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Discussion Starter #1
Has anybody tried to do the couch potato using options?

For example, let's say somebody got $100,000. Instead of doing couch potato using the full amount. He put $80,000 in a GIC account earning 4% a year. He buy call options using the other $20,000 to get the leverage. The obvious advantage is that he would have minimum $100,000 after 5 years from the GIC. What other Pro and Cons are there?

What should this be implemented?
 

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Yeah, at a high-level what you're describing is a do-it-yourself index linked GIC basically.

I'd compare it to an index linked GIC as opposed to the Couch Potato portfolio as the time horizon is different (5 years vs. indefinite) and the risk profile is different as well.
 

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Discussion Starter #3
Yeah, at a high-level what you're describing is a do-it-yourself index linked GIC basically.

I'd compare it to an index linked GIC as opposed to the Couch Potato portfolio as the time horizon is different (5 years vs. indefinite) and the risk profile is different as well.
Yes, that's what I am trying to do. I like linked GIC, but banks are generally very vague on the terms (like the MER, etc...), so I want to do it myself.

Is there a way to extend it to indefinite time horizon? For example, cash the options and then buy more for the next 5 years?

What would be the main risks? Stocks move sideways for 5 years?
 

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I suppose you could keep going with the same strategy every 5 years (or whenever). However, the usual risks associated with options apply.

Be careful to not let the 100k guaranteed in 5 years to cloud your risk tolerance though. Think about your main objective.

- Is this 100k part of the equity in your target asset allocation? Or is your target AA only to have 20k allocated to equities?

- If you're only looking for 20% exposure to equities, buying 20k of call options and buying 20k of an index ETF are really different things

I guess the old saying applies, no risk, no return
 

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Has anybody tried to do the couch potato using options?

For example, let's say somebody got $100,000. Instead of doing couch potato using the full amount. He put $80,000 in a GIC account earning 4% a year. He buy call options using the other $20,000 to get the leverage. The obvious advantage is that he would have minimum $100,000 after 5 years from the GIC. What other Pro and Cons are there?

What should this be implemented?
are you nuts!

The $20k buying call options may be a money throw away and 5-years down the road that $80k GIC may not have the same worth because of inflation & probably under the $100k expected, more like $90k

The $20k is sure gamble if you were to buy options, whether they are LEAPS in which the the time value will kill you if you call it wrong & unless of course you really lucked out, or if you were to continue to buy ATM or OTM short options. Simply buying call options or put options is a pure gamble.

You could consider buying equal amount of calls and puts if you knew for sure that a pop or sink would happen and when to exit the contracts.

The other option is to do calendar spreads

On the $20k if you want to get a close to zero risk and have a return, why not for example buy a Canadian bank stock (BMO as an example) option the stock in a LEAP out of the money, this way you would get some premium option money plus quarterly dividends, then if the stock pops you have an added gain

BMO at todays price is paying approximately 8% dividend, along with that you could sell a CC 2011 LEAP to get you at least an added approx 4% per year in total in the option money
 

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Discussion Starter #6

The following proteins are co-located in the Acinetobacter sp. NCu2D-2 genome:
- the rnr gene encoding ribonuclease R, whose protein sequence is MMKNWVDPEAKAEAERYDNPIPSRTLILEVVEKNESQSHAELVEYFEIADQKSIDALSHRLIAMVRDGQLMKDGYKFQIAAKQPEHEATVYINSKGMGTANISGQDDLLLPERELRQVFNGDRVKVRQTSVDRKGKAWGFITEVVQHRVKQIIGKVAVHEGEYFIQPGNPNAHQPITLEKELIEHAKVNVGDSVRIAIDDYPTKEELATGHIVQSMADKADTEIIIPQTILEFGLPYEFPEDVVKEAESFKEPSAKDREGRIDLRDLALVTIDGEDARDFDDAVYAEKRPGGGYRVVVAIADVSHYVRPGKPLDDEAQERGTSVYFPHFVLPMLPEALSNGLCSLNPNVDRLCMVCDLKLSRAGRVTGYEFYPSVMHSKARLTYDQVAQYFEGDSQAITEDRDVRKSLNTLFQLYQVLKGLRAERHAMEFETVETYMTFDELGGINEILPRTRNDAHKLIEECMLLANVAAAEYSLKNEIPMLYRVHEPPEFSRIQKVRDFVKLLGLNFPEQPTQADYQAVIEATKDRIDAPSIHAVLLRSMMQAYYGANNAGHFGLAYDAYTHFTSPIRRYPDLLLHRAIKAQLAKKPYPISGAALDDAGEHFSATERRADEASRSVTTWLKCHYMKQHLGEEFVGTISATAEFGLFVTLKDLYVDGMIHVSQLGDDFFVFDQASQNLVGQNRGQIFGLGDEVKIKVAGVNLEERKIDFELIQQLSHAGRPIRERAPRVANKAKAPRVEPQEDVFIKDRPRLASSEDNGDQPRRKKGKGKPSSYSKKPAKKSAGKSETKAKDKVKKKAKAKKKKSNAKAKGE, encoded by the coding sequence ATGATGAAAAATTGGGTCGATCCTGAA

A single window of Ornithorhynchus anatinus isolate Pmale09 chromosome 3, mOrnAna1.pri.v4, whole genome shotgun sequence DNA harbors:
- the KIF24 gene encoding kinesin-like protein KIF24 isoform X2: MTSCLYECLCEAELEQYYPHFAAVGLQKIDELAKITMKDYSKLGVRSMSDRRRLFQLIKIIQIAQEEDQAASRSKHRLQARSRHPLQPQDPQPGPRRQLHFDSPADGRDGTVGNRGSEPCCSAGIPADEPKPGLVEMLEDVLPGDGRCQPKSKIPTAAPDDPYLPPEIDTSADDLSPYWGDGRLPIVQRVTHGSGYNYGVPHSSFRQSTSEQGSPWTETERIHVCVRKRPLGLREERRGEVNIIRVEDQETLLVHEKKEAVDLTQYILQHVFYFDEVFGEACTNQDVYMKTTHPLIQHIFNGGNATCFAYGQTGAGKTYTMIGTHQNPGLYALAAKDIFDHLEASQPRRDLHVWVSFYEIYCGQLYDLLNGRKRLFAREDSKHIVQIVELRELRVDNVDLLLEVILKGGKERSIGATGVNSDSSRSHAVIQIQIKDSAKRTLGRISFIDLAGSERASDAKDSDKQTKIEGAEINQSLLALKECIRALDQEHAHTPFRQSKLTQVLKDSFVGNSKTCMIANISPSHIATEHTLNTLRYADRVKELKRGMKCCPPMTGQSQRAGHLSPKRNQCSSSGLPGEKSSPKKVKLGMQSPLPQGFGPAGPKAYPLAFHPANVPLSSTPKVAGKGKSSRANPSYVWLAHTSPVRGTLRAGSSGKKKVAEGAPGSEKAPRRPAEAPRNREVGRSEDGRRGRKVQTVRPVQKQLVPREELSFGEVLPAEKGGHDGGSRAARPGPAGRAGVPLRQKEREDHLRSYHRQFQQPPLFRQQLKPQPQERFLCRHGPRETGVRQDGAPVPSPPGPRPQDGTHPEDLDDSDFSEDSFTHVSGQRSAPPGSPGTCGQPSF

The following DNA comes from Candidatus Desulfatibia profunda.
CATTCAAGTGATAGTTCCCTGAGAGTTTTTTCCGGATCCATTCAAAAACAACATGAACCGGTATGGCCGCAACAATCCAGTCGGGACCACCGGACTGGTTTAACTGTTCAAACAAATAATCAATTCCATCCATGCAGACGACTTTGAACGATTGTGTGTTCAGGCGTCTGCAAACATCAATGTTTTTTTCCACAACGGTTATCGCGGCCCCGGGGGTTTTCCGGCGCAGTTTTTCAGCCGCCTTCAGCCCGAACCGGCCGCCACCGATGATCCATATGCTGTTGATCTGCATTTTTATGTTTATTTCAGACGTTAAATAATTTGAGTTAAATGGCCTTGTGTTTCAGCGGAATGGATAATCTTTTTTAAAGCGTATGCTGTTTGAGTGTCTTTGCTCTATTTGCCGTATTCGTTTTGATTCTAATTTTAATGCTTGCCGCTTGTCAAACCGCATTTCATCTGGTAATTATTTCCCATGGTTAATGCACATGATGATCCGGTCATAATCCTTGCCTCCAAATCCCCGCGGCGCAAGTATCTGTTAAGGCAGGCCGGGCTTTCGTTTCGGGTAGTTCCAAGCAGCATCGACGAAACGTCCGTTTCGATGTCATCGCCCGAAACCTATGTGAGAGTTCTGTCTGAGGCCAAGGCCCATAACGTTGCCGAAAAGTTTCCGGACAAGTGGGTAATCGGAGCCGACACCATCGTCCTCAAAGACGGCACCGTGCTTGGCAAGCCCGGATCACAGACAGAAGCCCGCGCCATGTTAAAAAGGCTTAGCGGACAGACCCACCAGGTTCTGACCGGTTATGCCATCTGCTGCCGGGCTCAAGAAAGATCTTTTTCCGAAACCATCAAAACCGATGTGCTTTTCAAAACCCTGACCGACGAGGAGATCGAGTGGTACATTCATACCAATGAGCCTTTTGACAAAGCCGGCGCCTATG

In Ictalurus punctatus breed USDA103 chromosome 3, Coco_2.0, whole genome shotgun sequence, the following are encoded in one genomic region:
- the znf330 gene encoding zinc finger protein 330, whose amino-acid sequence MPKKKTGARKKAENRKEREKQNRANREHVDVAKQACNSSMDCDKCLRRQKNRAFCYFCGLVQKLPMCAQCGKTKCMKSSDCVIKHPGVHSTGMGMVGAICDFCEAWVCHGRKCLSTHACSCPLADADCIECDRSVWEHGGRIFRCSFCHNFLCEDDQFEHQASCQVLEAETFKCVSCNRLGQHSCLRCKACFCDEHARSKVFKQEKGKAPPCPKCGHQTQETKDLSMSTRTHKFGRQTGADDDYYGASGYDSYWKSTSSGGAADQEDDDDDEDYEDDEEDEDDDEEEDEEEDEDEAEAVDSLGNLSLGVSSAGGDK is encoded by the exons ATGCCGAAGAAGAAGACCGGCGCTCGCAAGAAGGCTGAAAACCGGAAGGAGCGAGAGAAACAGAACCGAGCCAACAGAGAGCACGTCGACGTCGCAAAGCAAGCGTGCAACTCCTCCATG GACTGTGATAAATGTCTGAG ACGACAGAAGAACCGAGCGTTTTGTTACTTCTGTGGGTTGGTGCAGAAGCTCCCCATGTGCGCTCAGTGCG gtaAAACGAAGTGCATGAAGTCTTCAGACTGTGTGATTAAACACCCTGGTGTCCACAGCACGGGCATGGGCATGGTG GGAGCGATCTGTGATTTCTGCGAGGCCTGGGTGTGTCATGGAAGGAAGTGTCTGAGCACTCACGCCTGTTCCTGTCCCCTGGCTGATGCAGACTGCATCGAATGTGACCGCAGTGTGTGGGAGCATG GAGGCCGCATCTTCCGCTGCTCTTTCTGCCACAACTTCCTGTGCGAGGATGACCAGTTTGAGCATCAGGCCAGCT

are you nuts!

The $20k buying call options may be a money throw away and 5-years down the road that $80k GIC may not have the same worth because of inflation & probably under the $100k expected, more like $90k

The $20k is sure gamble if you were to buy options, whether they are LEAPS in which the the time value will kill you if you call it wrong & unless of course you really lucked out, or if you were to continue to buy ATM or OTM short options. Simply buying call options or put options is a pure gamble.

You could consider buying equal amount of calls and puts if you knew for sure that a pop or sink would happen and when to exit the contracts.

The other option is to do calendar spreads

On the $20k if you want to get a close to zero risk and have a return, why not for example buy a Canadian bank stock (BMO as an example) option the stock in a LEAP out of the money, this way you would get some premium option money plus quarterly dividends, then if the stock pops you have an added gain

BMO at todays price is paying approximately 8% dividend, along with that you could sell a CC 2011 LEAP to get you at least an added approx 4% per year in total in the option money
Sorry, I am not sure I understand. Let's say I buy SPY's option at strike price of 85. The price was 15.20/share yesterday I think, so I can afford 1300 shares.

Here are the scenarios after 5 years:

Price drops to 60. I lose the 20K, but my 80K would grow to 100K, so I don't lose anything. If I had bought SPY, I'd be out 27K.

Price stays at 85. I lose the 20K, so I still end up with 100K, which is the same as if I bought SPY.

Price goes up to 120. The options should be worth $35. I would be up about 45K. If I had bought SPY, I'd be up 41K, about the same.

Therefore, comparing to buy and hold, I avoid the downside danger, but get about the same return on the upside. The only time I will be losing is when the price stays around 85. By my calculation, I would be worse off when the price is between 85 and 100. However, the losses would not be significant (2.5K maximum) and the chances are slim.

Yes, I would be losing the dividends. I didn't think about that. Not much I can do there.

Buying BMO and sell call options (is that what you meant) would make me open to massive downside risks. Dividends can be cut. It also limits my upside potential. It's still a good strategy, but I am not sure it's necessarily better than buy and hold in the long run.
 

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I suppose -

You said putting $80k into a 4% GIC for 5-years, would this not net you $16k in interest for a total of $96k.